A stamp depicting our floral emblem. Photo – Boris15 /



White fly

The warmer than average temps have encouraged white fly in huge numbers. If you’re still growing your summer crops like tomatoes, eggplant and cucumbers, taking advantage of the extended periods of summer-like weather, you are actually giving these pests the means to hang around longer.

Sticky traps are very effective for getting rid of white fly. But it’s time to get the summer crops out and plant up for winter.


In the Veggie Patch:

Every wondered why the veggies from the supermarket don’t taste as good as those grown in the garden? It’s all about time.

Wandering through the vegetable isles at the supermarket you won’t see too many things that you can't grow in your garden. What you will see is some very well-traveled produce! It may have traveled from a thousand miles away to your veggie isle. It may even have been picked weeks ago.

Sweet corn is one veg in particular that changes the minute it’s picked. The sugars that give the kernels their flavour begin to break down and the sweetness disappears.

So for freshness and taste nothing beats home-grown veggies.


Garden News:

Music at Mayfield

Mayfield Garden is one of the world’s largest privately owned cool climate gardens, extending well over 160 acres. This extraordinary private family garden is open for a few days each autumn and spring.

Nestled within a 5,000 acre working farm outside Oberon, NSW, Mayfield Garden has been designed to make the best of autumn and spring, and blends follies and features across a stunning landscape.


A stunning vista at Mayfield Garden. Photo -

The garden began to take shape in the mid-1990’s, inspired by the grandeur of English country garden estates. The Hawkins family and their garden team have spent many years shaping the family farm into a stunning legacy.

Since 2008, the entire garden has been open to visitors for select weekends each year. In spring of 2014, the garden embarked on a new chapter by opening its impressive showpiece the Water Garden to visitors year round.

This weekend the gardens will feature band music in the chapel, and Renae Martin and Gavin Lockley will bring you ‘The Enchanted Hour’ Saturday April 23. Tickets from the café.


Dr Clive Lucas talks about Retford Park House

Dr Clive Lucas OBE, President of the National Trust of Australia (NSW), joined me on air today to talk about the extraordinary generosity of James Fairfax, who this week has gifted to the National Trust his historic home, Retford Park House.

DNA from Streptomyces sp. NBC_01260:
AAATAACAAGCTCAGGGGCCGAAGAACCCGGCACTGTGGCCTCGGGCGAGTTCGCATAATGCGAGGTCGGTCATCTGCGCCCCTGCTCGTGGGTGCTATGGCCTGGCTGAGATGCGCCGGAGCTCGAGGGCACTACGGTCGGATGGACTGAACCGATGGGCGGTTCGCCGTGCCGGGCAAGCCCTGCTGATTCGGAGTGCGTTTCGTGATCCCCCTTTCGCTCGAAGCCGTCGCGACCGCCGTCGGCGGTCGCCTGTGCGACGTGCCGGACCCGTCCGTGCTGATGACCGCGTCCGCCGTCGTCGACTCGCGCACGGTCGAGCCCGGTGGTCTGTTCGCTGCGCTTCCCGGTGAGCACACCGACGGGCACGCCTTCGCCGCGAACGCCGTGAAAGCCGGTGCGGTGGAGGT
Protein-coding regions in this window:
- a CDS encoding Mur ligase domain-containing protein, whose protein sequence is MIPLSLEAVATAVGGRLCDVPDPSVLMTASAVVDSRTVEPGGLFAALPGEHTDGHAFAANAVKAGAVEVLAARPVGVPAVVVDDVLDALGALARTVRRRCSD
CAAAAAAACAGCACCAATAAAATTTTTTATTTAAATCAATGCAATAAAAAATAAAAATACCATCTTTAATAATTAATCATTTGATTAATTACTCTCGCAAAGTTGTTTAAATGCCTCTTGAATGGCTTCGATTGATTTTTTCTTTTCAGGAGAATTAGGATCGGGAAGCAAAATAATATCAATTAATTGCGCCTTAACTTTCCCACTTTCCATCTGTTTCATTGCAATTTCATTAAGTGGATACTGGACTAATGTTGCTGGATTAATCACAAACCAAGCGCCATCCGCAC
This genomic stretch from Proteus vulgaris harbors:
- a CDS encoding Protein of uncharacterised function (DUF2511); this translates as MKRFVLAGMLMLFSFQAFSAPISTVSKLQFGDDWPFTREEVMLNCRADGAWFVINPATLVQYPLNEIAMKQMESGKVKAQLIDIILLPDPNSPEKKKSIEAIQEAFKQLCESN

At the handover on April 19, 2016, Mr Fairfax said, “It has long been my wish that Retford Park be preserved so that future generations can see how the property was lived in and used.”

Set on 33 hectares in Bowral, Retford Park has been the country home of Mr Fairfax since he acquired it as a four hectare holding in 1964 for £15,000. Over time, he increased the holding to 120 hectares, but 90 hectares east and west of the heritage curtilage is now under development for residential purposes. A significant portion of the sale proceeds from the development will be gifted to the National Trust Heritage Foundation to provide income for the ongoing upkeep and maintenance of the magnificent property.

“Whilst I am giving the property absolutely to the National Trust, I express my hope that the property will be made available for public viewing on a specified minimum number of days each year so that future generations can see how the property was used and lived in. I also note that, as the owner of Retford Park, the National Trust will have the right to lease the property to suitable tenants, and I am pleased that I will be the first of those tenants,” said Mr Fairfax.

Dr Lucas said Redford House is the largest gift ever given to the National Trust of Australia (NSW). “This very generous gift from James to our newly established Heritage Foundation is a wonderful way to celebrate the achievements of the National Trust in conserving New South Wales’ built, cultural and natural heritage.”

Ultimately Retford Park will be the first and grandest heritage property to be visited on Old Hume Highway 31, National Trust Heritage Trail. Heritage enthusiasts will be able to visit Retford Park at Bowral, Harper’s Mansion at Berrima, Golden Vale at Sutton Forest, Riversdale at Goulburn and Cooma Cottage at Yass as a package tour of Southern Highlands Heritage.”


The jewell in the National Trust crown, Retford Park House. Photo - Ray Joyce Photography


Daniel Knight announces a new rose for Anzac Day

A new rose of remembrance will be released by Knight’s Roses this month to recognise the contribution of the Australian Armed Forces during World War I, and Daniel Knight joined me on the show to talk about it.